When I was approached to cover the ‘Can I Live?’ Showcase #4 (my first ever official review) I was more than excited to be in the presence of this dope initiative which aspires to raise money for a young man suffering from bone marrow cancer. I had an opportunity to attend charity showcase #3 back in May where I initially met Moe Naaman, the brain behind it all.
The various showcases that Moe and his team have held offer an opportunity for up and coming Toronto artists to display their talent while also raising money for the now 20-year-old cancer patient who recently celebrated his birthday. A birthday he was told by doctors that he would never live to see. An estimated $200,000 over a three year period is needed for him to have a significant chance of survival, a cost that the ‘Can I live’ team is slowly, but surely, working hard to reach. “It costs about $2,500 a month to finance the medication and smaller surgical operations he needs” Moe tells me, “the shows that we put on help him get the pills he needs so he doesn’t have to feel the pain”.
In the spirit of life & love, the night was filled with good food, music and some amazing raffle prizes which included Outkast’s debut 1994 album ‘Southernplayalisticadillacmuzik’, their 1998 album ‘Aquemini’ and (my personal favourite) the late Michael Jackson’s ‘Bad’…..did I mention it was a vinyl copy?!
While the venue, the Paintbox Bistro, located at 555 Dundas St. East began to fill in with avid hip-hop heads and proud supporters of the cause, the room flowed with dope tracks courtesy of DJ Griff. He took us back to hip-hop’s better days– with hip-hop straight from the 90’s. The crowd was definitely receptive to the goodness oozing through the speakers.
Keeping in line with the theme of duets, first up to perform was none other than Moe and Hafswa Naaman, the brother sister act better known by their emcee names theMedicis and Haffe Sinclair. I was proud to see the two show their affection for one another as theMedicas praised Haffe as a wicked female emcee and joked about the everyday sibling rivalries, that I personally relate to; like the death-to-the-finish-line race for the last bowl of cereal and the ever contested control of the TV remote. My personal favourite was reference to the 1990s beautiful fictional African-American family on the sitcom ‘Family Matters’, a reference the duo used to highlight the chorus of their epic performance showing us all that ‘no matter what happens/family matters’!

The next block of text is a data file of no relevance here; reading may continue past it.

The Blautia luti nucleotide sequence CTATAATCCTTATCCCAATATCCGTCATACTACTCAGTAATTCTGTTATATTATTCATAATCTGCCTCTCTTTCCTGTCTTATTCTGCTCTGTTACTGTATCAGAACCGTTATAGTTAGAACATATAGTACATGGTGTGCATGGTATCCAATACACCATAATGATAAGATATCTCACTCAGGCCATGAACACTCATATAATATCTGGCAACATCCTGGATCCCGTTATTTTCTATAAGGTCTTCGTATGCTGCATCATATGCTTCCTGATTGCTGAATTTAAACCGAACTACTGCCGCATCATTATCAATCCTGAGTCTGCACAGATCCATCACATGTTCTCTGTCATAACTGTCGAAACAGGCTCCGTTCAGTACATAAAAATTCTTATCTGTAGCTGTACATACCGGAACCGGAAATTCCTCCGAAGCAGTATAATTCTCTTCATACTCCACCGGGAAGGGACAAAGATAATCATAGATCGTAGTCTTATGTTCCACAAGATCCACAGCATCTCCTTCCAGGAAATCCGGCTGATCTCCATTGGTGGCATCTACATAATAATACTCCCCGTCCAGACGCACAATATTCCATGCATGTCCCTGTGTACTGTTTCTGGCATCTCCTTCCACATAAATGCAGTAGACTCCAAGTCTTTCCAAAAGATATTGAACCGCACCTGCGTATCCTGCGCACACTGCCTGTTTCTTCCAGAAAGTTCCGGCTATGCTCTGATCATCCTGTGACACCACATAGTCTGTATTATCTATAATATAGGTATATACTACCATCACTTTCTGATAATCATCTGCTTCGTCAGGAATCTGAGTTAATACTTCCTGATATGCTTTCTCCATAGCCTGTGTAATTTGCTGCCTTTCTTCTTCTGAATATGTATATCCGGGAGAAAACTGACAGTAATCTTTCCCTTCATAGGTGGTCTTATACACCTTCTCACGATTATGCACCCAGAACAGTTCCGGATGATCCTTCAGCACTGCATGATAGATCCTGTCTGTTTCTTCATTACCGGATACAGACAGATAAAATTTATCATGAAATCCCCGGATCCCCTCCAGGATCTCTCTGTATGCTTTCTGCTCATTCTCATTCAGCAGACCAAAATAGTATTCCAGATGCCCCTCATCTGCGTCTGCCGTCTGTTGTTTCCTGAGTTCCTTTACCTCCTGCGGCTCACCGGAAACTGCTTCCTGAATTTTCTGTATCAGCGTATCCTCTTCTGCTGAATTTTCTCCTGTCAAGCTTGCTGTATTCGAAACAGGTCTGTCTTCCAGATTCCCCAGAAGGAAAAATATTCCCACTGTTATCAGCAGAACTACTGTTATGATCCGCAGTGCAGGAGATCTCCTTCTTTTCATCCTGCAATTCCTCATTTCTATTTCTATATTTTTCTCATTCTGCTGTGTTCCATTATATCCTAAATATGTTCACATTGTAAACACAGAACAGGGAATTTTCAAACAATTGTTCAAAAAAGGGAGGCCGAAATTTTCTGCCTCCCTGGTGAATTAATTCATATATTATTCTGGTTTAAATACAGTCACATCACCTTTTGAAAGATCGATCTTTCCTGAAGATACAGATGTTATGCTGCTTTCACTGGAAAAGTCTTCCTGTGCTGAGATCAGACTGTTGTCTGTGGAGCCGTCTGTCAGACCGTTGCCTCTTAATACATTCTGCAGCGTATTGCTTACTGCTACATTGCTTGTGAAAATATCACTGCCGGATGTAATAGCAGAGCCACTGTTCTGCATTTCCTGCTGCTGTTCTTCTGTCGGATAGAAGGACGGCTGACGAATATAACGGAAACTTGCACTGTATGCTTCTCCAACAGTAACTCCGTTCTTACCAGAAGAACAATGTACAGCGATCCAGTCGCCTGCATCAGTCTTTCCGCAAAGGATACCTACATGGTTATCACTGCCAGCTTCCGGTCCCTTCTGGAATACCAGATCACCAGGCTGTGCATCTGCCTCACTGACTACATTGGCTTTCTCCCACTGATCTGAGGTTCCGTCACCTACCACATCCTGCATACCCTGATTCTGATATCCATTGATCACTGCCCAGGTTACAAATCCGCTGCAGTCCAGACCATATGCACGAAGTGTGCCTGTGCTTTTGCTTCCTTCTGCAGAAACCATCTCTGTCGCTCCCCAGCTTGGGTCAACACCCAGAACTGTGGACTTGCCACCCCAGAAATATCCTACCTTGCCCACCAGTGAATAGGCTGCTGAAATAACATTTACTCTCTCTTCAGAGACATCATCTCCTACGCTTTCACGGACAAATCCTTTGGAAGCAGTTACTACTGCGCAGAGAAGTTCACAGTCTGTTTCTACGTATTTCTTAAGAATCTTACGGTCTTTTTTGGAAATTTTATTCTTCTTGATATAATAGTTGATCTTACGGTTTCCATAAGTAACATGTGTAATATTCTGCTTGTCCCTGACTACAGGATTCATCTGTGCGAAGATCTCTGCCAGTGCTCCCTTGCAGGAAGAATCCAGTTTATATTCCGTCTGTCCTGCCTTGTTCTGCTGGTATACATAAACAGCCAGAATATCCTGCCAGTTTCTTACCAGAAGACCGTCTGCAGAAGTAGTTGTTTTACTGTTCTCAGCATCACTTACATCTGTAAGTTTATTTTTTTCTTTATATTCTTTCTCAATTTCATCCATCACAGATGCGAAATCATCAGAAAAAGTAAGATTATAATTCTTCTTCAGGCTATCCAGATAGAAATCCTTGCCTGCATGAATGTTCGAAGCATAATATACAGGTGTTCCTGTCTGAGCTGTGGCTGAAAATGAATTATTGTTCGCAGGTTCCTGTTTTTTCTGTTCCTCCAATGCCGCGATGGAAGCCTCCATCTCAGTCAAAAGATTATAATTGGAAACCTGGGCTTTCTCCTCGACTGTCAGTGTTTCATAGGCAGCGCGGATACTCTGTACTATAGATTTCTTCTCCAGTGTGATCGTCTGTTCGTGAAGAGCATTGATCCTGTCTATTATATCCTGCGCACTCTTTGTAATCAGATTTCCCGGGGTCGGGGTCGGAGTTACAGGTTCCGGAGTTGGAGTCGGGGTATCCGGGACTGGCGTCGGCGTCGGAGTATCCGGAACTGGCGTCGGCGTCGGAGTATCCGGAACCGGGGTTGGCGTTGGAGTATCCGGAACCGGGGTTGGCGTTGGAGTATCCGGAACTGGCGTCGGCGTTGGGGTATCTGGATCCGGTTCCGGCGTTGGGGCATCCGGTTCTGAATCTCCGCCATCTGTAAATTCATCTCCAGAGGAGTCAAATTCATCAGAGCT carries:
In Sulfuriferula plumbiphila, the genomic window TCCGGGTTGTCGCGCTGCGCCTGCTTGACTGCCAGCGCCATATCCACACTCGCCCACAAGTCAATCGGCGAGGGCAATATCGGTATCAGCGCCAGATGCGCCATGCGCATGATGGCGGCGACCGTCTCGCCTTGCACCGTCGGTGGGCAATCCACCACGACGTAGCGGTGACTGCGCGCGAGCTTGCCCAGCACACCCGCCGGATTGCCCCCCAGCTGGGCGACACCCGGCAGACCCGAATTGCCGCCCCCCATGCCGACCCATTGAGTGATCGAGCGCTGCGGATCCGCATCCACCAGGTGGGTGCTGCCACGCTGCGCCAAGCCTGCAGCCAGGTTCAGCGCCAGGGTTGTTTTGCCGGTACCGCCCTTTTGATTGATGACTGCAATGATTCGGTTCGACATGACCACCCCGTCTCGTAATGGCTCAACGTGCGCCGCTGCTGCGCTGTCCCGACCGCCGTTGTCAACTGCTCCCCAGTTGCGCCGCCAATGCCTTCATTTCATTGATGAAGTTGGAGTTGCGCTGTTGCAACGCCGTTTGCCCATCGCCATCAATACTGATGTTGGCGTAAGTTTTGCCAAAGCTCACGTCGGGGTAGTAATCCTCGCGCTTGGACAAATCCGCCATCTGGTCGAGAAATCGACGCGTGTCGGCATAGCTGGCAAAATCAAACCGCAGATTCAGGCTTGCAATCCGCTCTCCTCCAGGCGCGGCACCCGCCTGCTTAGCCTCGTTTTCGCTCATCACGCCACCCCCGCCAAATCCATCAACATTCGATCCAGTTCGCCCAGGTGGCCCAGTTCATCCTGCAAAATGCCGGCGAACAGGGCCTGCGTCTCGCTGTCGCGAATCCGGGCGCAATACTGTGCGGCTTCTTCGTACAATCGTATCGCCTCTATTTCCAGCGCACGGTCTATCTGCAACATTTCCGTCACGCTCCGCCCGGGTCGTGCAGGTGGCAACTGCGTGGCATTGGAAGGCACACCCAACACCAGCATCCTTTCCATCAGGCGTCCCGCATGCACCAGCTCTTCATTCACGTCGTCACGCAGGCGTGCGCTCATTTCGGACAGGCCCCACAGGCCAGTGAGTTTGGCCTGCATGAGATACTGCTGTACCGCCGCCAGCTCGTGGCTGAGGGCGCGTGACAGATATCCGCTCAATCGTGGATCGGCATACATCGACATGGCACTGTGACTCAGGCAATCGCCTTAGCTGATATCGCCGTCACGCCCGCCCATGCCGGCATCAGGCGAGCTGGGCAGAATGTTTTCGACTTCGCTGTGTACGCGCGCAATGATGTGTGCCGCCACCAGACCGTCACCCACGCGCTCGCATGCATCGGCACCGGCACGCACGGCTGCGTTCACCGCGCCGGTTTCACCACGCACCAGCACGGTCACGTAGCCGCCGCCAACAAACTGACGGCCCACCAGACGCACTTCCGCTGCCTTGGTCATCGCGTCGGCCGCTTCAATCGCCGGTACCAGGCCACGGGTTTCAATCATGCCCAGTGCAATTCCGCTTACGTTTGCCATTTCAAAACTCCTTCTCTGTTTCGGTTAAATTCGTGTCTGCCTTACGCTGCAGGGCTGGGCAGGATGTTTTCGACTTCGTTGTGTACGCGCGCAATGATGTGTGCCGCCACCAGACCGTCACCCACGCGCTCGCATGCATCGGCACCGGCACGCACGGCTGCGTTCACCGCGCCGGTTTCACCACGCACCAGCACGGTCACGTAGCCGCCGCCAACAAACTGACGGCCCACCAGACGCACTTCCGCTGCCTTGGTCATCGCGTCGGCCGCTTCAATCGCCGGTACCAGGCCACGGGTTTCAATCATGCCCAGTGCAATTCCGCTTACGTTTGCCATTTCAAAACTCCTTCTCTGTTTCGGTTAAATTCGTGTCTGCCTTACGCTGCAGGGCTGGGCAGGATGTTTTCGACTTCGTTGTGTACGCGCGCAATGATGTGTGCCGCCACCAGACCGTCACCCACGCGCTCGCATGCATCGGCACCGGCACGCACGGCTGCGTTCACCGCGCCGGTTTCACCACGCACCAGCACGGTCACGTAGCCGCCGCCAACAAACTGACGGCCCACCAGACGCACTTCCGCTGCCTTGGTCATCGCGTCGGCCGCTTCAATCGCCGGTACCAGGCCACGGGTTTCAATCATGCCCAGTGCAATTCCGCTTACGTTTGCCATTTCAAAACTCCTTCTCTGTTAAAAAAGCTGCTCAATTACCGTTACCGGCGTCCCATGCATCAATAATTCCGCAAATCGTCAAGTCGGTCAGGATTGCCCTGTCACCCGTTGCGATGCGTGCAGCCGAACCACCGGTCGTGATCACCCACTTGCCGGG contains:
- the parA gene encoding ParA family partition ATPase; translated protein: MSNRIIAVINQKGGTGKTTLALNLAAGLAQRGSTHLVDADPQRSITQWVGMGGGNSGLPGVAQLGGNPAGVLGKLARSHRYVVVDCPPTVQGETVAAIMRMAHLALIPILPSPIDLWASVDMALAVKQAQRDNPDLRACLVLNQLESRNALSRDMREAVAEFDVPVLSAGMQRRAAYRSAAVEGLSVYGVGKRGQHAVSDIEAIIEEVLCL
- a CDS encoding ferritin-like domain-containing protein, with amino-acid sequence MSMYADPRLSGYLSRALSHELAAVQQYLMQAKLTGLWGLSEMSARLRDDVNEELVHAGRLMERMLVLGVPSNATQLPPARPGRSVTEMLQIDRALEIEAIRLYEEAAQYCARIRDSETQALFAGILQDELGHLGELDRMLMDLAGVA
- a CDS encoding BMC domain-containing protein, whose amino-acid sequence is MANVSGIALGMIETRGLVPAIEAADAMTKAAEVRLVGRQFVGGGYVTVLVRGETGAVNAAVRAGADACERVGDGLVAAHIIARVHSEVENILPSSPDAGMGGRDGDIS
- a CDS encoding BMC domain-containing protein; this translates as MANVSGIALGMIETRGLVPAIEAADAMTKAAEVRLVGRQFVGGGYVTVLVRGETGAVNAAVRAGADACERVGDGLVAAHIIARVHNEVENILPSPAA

Second to perform were the headliners of the evening, Plaitwrights. I over heard their soundcheck earlier that night, which made me more than excited to see what the duo had in store– Their blazing vocals amongst an array of instruments were a precursor of good music to come. The Toronto duo Xylk [Silk] Lorena and Angela Abrenica, alongside their band of musicians, blew the crowd away with performances mirroring a cross between indie/electronic/folk rhythms meets old school hip-hop keepin to traditions of oral storytelling and raw emotion. Their cover of Kendrick Lamar’s ‘B****, Don’t Kill My Vibe’ stole my heart as the smooth vocals of Angela beautified the rough lyrics of Kendrick while the instrumental performance of the band fused a melody that (in my opinion) sounded a like production better than the original beat. In case I haven’t convinced you, you can check them out as they open for Talib Kweli at Yonge & Dundas square July 20th 2013.
Needless to say as the night came to a close I walked out of the PaintBox Bistro with a sweet ‘Can I Live’ T-Shirt, some new favorite artists and a rekindled love for the positive contributions that hip-hop is all too rarely credited for facilitating. I sit in anticipation for the next showcase on this journey to help the life of a young man in need of a cure.
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Written by: Bissy L.W